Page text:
Five Fights Wishlist

The punch that turned out the lights on Paul Williams.

With news that Ken Hershman was scooped up by HBO (and away from Showtime) to be the new president of HBO Sports, it makes me feel hopeful that the debacle at HBO Sports and their problems with reaching their budget and forcing some non-PPV worthy fights onto PPV is over.

This hopefulness has me thinking of some fights that I would love to see. Not that any of these fights will or will not be made, just my current wish list.

I want to see two men* in the trenches, pouring their heart and soul into every punch. Refusing to give into the will of their opponent and fight as if it was their last chance in the ring.

*Or women, I don’t discriminate I mean I have watched women fight locally in Sarah Kuhn and Jaci Trivilino in fantastic, hard nosed battles that were extremely enjoyable*

5. Sergio Martinez vs. Miguel Cotto

I realize Cotto has a fight on HBO PPV coming up (I see a Cotto KO victory over Margarito, btw), but I don’t care. The styles that both men have would end in nothing less than fireworks. I understand and appreciate a fighter that is over skilled defensively and from time to time it’s a joy to watch someone so skilled in that craft do their work in the ring, but what I really enjoy in a fight above all else is a fight. I think these two have the potential to have a 5-star fight. I have almost no doubt Maravilla would win, but I am also sure that Cotto would give him everything he could handle.

4. Yuriorkis Gamboa vs. Gary Russell, Jr.

Russell, Jr. is realistically about three fights away from being ready for someone of Gamboa’s quality. It’s just that to see Russell in the ring now you would think he’s a 10+ year veteran. He looks extremely polished with the whole package at his disposal. The 23-year-old has speed, power, defense and controls the ring like a grizzled veteran.

Gamboa is no slouch though. While I am high on Russell, I think Gamboa is the cream of the featherweight division. He, too, has almost unmatched speed and throws deadly accurate combinations. His major flaw is his ability to disappear for a minute or so in some rounds. He can get away with that against most because he is so superior in talent and quickness, but another grade A fighter would be quick to exploit that weakness. Continue reading “Five Fights Wishlist”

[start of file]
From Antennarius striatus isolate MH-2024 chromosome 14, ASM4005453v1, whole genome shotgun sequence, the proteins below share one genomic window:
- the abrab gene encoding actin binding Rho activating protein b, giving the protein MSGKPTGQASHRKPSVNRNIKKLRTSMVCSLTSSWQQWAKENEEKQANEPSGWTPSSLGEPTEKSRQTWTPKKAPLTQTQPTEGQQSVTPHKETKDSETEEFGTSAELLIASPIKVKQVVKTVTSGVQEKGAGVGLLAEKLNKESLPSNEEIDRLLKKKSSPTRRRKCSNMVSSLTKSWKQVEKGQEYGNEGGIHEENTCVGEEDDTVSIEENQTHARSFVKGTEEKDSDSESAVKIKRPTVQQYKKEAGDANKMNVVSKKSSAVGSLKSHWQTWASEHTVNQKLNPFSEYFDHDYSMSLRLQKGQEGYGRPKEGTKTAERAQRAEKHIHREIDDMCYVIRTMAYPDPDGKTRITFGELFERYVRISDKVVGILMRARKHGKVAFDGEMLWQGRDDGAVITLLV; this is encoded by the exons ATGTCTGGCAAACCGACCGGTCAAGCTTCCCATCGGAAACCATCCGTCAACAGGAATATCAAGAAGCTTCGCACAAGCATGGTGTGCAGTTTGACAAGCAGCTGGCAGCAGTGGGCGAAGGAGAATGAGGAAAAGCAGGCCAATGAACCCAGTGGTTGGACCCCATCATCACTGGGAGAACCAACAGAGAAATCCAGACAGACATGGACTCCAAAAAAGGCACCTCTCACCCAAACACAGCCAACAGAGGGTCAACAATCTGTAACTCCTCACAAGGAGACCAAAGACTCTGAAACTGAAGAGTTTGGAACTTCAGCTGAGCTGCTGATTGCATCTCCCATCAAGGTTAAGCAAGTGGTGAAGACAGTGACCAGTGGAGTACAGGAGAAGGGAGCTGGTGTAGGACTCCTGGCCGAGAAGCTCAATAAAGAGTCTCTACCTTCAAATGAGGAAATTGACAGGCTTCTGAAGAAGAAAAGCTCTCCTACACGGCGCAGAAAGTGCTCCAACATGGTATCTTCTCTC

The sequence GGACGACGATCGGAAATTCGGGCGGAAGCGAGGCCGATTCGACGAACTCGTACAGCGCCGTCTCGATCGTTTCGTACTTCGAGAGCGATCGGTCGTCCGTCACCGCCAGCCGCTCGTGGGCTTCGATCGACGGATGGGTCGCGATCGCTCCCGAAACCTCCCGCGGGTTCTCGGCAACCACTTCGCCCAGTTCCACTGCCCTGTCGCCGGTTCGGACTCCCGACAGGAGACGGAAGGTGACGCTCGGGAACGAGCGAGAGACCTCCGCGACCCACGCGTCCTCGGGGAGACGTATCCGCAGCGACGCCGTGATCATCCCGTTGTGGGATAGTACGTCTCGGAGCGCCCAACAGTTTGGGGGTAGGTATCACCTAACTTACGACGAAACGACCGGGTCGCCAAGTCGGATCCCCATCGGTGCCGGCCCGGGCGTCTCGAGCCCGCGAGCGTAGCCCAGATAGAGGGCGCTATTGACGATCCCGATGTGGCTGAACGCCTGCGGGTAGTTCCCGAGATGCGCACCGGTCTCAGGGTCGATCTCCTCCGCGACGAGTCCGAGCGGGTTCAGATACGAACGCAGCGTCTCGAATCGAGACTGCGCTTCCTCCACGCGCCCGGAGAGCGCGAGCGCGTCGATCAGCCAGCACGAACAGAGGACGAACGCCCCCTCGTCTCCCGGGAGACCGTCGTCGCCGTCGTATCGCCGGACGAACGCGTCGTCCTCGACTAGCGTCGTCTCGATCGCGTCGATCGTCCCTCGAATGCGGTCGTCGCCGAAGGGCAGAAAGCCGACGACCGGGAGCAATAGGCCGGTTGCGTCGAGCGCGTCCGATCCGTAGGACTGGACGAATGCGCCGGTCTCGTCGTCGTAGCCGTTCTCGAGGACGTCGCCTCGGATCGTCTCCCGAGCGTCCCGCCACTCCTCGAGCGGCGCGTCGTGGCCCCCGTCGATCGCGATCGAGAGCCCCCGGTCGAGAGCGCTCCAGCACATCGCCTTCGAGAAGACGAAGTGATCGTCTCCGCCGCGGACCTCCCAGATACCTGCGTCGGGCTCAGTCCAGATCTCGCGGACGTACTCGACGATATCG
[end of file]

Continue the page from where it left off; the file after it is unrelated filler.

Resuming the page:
Apparently my mouth got me blocked by a former mega sports star!

At least he re-tweeted my comments to UFC President Dana White.

I feel special. Blocked by a multiple division champion!

HBO World Championship Boxing, 9.10.11 (Part 2)

Daniel Ponce de Leon vs. Yuriorkis Gamboa
From Atlantic City, NJ

I admit I was excited for this fight when it was announced. I envisioned a flash of a fight ending in a vicious KO.

What I got was mild action and a weak ending. I can’t complain about the ending too much. The clash of heads was certainly vicious, just not the KO I was pining for.

The fight was steady throughout with Gamboa winning every round except for the 1st which I gave to Ponce de Leon. Even though Gamboa won every round it was a closer fight than the score would indicate.

Ponce de Leon lunges way too much, especially against such a deadly accurate puncher like Gamboa, but Gamboa seemingly takes a good 30 seconds off every single round and Ponce de Leon took full advantage of those seconds with solid body shots and looping lefts. Some of those lefts gaining the attention of Yuriorkis.

The clash of heads came in round 8 as they were both coming in to throw a punch.

Gamboa was on his way to a semi-easy victory, but I have doubts to his ability to stay on point for all three minutes. Stepping his game up against the absolute best in the world and taking off 30+ seconds a round is not going to end well for him.

He called out Pacquaio, who he will not be seeing in the ring. Even though Juan Manuel Lopez lost his last fight against Orlando Salido I would still love to see a fight between him and Gamboa. Young up and comer Mikey Garcia would also make a nice match-up.

A fight I would absolutely drool over for Gamboa would be the young Gary Russell, Jr. I realize Russell Jr. is only 23-years-old and has fought a mere 65 rounds as a pro, but he has something special in him. If a year from now Gamboa and Russell are within 5 lbs of each other it needs to happen.

HBO World Championship Boxing, 9.10.11 (Part 1)


"Battle of the XXI Century"...not quite.

Tomasz Adamek vs. Vitali Klitschko
From Wrocław, Poland for the WBC heavyweight title

The fight went just about how you’d imagine.

Coming in I thought for Adamek to have even a punchers chance he would have to open it up and just let the punches fly. In the first round he did no such think and it appeared as if he was content to just take his beating, collect his check and be on his way.

Then round two began. Even though this was the most dangerous approach (and sure to end poorly for him) for him, Adamek let the fists fly. It wasn’t going to realistically change the outcome of the fight, but it was going to at least make it worth watching. At least more so than that dreck of a fight between Vitali’s brother Wladimir and David Haye.